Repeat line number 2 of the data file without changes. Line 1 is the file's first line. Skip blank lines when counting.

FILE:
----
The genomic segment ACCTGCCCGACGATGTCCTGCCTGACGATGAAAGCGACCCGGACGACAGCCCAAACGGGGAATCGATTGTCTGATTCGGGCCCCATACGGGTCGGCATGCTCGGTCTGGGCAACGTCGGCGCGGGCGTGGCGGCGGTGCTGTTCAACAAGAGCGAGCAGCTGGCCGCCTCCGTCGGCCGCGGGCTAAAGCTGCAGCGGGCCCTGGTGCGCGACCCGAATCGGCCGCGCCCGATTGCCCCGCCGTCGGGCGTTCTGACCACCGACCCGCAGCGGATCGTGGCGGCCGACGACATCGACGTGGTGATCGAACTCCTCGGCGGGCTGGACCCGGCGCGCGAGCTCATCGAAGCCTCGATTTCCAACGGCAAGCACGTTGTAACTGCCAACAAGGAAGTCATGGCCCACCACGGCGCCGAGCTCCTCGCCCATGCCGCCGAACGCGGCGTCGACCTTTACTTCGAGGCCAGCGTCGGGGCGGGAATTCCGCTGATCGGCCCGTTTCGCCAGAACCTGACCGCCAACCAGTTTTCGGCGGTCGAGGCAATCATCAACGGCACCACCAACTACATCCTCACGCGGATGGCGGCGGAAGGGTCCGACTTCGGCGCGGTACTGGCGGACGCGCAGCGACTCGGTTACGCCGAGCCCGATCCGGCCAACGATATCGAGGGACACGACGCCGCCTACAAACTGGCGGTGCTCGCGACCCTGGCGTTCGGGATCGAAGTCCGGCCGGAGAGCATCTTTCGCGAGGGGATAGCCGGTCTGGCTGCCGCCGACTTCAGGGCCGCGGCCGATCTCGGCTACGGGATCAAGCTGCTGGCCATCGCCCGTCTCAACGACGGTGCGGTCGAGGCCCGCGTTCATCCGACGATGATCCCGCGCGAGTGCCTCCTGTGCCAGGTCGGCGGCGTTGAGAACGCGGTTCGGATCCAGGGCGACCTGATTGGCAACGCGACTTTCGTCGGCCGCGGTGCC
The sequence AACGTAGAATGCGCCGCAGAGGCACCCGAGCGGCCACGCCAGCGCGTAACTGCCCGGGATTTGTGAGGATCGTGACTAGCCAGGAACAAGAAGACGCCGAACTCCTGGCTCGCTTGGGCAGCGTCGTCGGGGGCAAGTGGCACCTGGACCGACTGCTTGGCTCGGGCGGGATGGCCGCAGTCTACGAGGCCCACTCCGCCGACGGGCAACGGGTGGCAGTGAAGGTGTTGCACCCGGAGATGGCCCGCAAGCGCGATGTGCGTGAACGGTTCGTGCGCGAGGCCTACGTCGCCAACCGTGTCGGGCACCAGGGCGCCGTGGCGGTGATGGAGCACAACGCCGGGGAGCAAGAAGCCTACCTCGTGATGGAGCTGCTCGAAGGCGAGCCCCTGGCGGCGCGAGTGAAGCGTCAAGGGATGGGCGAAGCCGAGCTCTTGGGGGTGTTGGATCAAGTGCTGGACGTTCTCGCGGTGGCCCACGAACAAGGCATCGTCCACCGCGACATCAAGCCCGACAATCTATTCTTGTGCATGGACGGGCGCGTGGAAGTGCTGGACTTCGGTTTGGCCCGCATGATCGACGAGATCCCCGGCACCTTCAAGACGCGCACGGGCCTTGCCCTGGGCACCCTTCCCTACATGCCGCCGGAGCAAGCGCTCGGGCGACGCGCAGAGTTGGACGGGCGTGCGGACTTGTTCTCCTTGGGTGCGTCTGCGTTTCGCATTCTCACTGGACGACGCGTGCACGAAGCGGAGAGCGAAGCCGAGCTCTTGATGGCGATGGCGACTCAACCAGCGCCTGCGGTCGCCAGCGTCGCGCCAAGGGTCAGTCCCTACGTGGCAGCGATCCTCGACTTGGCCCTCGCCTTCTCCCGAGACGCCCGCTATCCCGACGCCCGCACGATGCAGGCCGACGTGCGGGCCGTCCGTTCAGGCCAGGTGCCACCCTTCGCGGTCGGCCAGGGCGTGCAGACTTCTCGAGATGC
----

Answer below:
The sequence AACGTAGAATGCGCCGCAGAGGCACCCGAGCGGCCACGCCAGCGCGTAACTGCCCGGGATTTGTGAGGATCGTGACTAGCCAGGAACAAGAAGACGCCGAACTCCTGGCTCGCTTGGGCAGCGTCGTCGGGGGCAAGTGGCACCTGGACCGACTGCTTGGCTCGGGCGGGATGGCCGCAGTCTACGAGGCCCACTCCGCCGACGGGCAACGGGTGGCAGTGAAGGTGTTGCACCCGGAGATGGCCCGCAAGCGCGATGTGCGTGAACGGTTCGTGCGCGAGGCCTACGTCGCCAACCGTGTCGGGCACCAGGGCGCCGTGGCGGTGATGGAGCACAACGCCGGGGAGCAAGAAGCCTACCTCGTGATGGAGCTGCTCGAAGGCGAGCCCCTGGCGGCGCGAGTGAAGCGTCAAGGGATGGGCGAAGCCGAGCTCTTGGGGGTGTTGGATCAAGTGCTGGACGTTCTCGCGGTGGCCCACGAACAAGGCATCGTCCACCGCGACATCAAGCCCGACAATCTATTCTTGTGCATGGACGGGCGCGTGGAAGTGCTGGACTTCGGTTTGGCCCGCATGATCGACGAGATCCCCGGCACCTTCAAGACGCGCACGGGCCTTGCCCTGGGCACCCTTCCCTACATGCCGCCGGAGCAAGCGCTCGGGCGACGCGCAGAGTTGGACGGGCGTGCGGACTTGTTCTCCTTGGGTGCGTCTGCGTTTCGCATTCTCACTGGACGACGCGTGCACGAAGCGGAGAGCGAAGCCGAGCTCTTGATGGCGATGGCGACTCAACCAGCGCCTGCGGTCGCCAGCGTCGCGCCAAGGGTCAGTCCCTACGTGGCAGCGATCCTCGACTTGGCCCTCGCCTTCTCCCGAGACGCCCGCTATCCCGACGCCCGCACGATGCAGGCCGACGTGCGGGCCGTCCGTTCAGGCCAGGTGCCACCCTTCGCGGTCGGCCAGGGCGTGCAGACTTCTCGAGATGC